these squares has an X value and a Y value in the table. Each
square can be pretty far apart, as you'll soon see why. When the
player is closest to a certain square, the background image for the
graphic radar illustration will be chosen according to the instructions
found in the table for that square.
2. Each square also has a table associated with it for
determining what to show in response to the angle that the player is
facing, both in pitch (vertical angle) and yaw (map direction).
For this, you can have eight pictures, one for each map angle. One
for north, one for north east and so on. Then you can show just a
segment of that picture, depending on how up or down the player is
facing, and you can also show a little to the left or to the right of a
picture to fudge the map angle too. I will be writing a radar
function that does this, and you can just plug in your own stuff into it.
3. If the game author is doing arial combat and wishes to provide
roll also, then after the entire graphic radar screen is populated with
background and objects, the whole screen can be rotated according to the
roll angle. This will be accomplished by a RotateScreen command
I'll provide that invokes a graphic capability of DirectX 8. I'll
post when that is added.
To save room on the hard drive, some backgrounds can be made from other
background pictures just by selecting portions and zooming in.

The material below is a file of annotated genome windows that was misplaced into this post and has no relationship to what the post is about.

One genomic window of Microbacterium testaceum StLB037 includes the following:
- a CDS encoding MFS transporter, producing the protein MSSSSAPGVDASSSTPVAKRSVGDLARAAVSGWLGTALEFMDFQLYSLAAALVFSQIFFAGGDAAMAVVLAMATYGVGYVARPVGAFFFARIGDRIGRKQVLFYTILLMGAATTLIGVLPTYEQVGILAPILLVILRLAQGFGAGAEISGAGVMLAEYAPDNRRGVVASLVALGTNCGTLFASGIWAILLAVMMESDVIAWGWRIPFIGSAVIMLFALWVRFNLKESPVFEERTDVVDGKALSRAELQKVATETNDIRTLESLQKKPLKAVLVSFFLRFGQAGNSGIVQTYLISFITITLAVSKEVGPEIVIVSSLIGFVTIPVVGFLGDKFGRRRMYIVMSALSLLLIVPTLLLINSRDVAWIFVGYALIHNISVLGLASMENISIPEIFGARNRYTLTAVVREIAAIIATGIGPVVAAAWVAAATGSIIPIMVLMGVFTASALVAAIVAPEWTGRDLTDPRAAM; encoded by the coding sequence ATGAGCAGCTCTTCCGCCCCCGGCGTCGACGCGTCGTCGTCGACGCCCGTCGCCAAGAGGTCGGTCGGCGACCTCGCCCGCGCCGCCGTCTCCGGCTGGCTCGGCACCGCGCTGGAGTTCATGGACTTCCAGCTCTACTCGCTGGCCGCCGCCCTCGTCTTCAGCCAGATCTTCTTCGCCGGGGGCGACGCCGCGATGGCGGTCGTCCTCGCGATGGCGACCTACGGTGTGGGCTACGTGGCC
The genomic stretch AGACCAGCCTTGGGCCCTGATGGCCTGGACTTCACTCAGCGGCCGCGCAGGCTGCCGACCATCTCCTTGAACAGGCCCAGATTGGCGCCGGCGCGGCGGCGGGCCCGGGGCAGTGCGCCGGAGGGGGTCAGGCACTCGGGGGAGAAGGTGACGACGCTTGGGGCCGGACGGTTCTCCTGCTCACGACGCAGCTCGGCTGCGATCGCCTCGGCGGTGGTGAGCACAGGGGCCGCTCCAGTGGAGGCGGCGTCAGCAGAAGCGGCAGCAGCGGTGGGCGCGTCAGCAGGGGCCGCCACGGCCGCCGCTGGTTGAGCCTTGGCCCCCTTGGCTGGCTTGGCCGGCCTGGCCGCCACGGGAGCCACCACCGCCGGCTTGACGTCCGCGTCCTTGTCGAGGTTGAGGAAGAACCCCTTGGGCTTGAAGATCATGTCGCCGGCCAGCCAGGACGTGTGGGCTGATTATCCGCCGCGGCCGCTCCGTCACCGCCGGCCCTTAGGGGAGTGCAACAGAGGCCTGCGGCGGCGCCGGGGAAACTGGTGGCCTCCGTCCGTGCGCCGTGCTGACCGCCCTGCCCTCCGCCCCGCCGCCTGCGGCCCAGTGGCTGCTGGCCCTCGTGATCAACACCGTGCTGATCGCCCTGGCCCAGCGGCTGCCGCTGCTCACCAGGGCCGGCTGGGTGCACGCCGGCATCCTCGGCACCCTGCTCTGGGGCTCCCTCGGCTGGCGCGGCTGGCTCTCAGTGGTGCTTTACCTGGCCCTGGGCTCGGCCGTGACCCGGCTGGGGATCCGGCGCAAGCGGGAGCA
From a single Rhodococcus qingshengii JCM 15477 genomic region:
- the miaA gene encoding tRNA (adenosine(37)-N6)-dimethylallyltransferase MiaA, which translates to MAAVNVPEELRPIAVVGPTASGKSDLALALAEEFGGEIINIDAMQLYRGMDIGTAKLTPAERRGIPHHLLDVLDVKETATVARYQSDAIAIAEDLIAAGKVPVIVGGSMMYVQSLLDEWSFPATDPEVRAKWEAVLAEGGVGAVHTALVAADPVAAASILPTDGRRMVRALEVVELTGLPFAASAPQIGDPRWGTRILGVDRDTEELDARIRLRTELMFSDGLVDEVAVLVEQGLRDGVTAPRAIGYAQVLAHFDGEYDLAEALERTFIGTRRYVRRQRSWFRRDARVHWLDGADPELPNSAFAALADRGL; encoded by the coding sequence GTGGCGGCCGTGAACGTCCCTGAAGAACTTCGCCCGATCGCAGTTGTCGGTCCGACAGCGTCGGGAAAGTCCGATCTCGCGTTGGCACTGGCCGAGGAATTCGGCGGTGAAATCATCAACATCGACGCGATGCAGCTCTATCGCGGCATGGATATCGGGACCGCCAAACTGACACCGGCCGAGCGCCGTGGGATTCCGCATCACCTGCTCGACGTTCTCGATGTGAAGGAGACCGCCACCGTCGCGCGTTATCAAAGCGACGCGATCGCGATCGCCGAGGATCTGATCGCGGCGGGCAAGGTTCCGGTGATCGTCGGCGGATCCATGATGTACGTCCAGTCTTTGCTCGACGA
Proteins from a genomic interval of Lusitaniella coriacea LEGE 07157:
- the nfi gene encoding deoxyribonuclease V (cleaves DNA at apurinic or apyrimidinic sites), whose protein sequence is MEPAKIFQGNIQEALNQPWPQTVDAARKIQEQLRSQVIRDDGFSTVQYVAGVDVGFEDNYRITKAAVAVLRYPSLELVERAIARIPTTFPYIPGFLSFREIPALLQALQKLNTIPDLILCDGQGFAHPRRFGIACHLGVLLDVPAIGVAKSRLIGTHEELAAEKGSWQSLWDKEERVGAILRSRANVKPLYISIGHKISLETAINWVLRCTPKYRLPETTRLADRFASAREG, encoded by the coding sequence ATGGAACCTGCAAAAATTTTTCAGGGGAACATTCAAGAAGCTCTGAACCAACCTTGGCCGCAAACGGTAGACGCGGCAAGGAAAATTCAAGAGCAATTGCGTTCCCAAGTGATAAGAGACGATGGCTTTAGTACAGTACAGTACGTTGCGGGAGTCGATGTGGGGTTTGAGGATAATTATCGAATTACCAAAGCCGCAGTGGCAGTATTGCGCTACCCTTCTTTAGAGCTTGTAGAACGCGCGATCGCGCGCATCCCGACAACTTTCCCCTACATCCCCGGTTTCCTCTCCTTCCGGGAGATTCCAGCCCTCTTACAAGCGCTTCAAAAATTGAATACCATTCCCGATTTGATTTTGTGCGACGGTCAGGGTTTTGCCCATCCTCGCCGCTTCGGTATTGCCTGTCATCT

I'll provide a ZoomScreen and ZoomObject command, and will post when it
4. Now that the background has been painted, the next thing that
needs to be done is to paint in each "blip" on the radar screen, that
is, each object that is important on the radar screen. This
information is obtained from using the ResearchRadar and GetBlip
commands, which pack the appropriate variables so you can look them
up. Each object can be seen from one of 8 possible angles, and
possibly distorted slightly to simulate other angles. This is not
realism. This is a comic book, keep in mind. The object can
be located on the screen and given the size appropriate to its distance
from the player.
5. Certain locations, such as doors, can have two looks to them,
based upon how accessible they are, namely, whether they are open or
closed. Objects can have just one look per angle. Other
persons, namely, wandering monsters of the like, can mostly have one
look per angle, except that the angle directly facing the player head on
can have two more looks per weapon used. Those looks would be for
aiming and firing their weapons. Each look is embodied by a
separate picture that would be superimposed upon the background.
Thus all of the information given in a radar report is delivered to the
visual player for a full high speed action comic book experience.
The difficulty scaling can be set such that if a multisensing player
wants to shut off the visual or audio feedback, the difficulty of
related activities is compensated, resulting in a normalized difficulty
for all players.
I invite any comments.